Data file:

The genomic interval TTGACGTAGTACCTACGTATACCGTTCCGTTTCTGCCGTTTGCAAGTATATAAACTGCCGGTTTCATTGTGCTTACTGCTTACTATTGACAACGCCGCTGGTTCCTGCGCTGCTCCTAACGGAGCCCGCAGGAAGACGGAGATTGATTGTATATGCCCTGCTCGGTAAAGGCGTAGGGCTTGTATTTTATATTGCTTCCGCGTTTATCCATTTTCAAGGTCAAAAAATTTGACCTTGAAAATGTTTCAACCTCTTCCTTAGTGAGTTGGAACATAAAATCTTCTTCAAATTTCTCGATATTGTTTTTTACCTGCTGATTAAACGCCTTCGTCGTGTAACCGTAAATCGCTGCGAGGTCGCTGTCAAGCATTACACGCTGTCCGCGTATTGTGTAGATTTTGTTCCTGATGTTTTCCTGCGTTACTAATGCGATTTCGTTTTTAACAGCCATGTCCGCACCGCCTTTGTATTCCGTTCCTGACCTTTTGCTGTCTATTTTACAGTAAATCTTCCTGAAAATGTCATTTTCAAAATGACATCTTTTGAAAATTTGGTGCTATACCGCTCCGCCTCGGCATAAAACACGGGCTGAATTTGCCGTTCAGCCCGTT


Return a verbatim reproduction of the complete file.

The genomic interval TTGACGTAGTACCTACGTATACCGTTCCGTTTCTGCCGTTTGCAAGTATATAAACTGCCGGTTTCATTGTGCTTACTGCTTACTATTGACAACGCCGCTGGTTCCTGCGCTGCTCCTAACGGAGCCCGCAGGAAGACGGAGATTGATTGTATATGCCCTGCTCGGTAAAGGCGTAGGGCTTGTATTTTATATTGCTTCCGCGTTTATCCATTTTCAAGGTCAAAAAATTTGACCTTGAAAATGTTTCAACCTCTTCCTTAGTGAGTTGGAACATAAAATCTTCTTCAAATTTCTCGATATTGTTTTTTACCTGCTGATTAAACGCCTTCGTCGTGTAACCGTAAATCGCTGCGAGGTCGCTGTCAAGCATTACACGCTGTCCGCGTATTGTGTAGATTTTGTTCCTGATGTTTTCCTGCGTTACTAATGCGATTTCGTTTTTAACAGCCATGTCCGCACCGCCTTTGTATTCCGTTCCTGACCTTTTGCTGTCTATTTTACAGTAAATCTTCCTGAAAATGTCATTTTCAAAATGACATCTTTTGAAAATTTGGTGCTATACCGCTCCGCCTCGGCATAAAACACGGGCTGAATTTGCCGTTCAGCCCGTT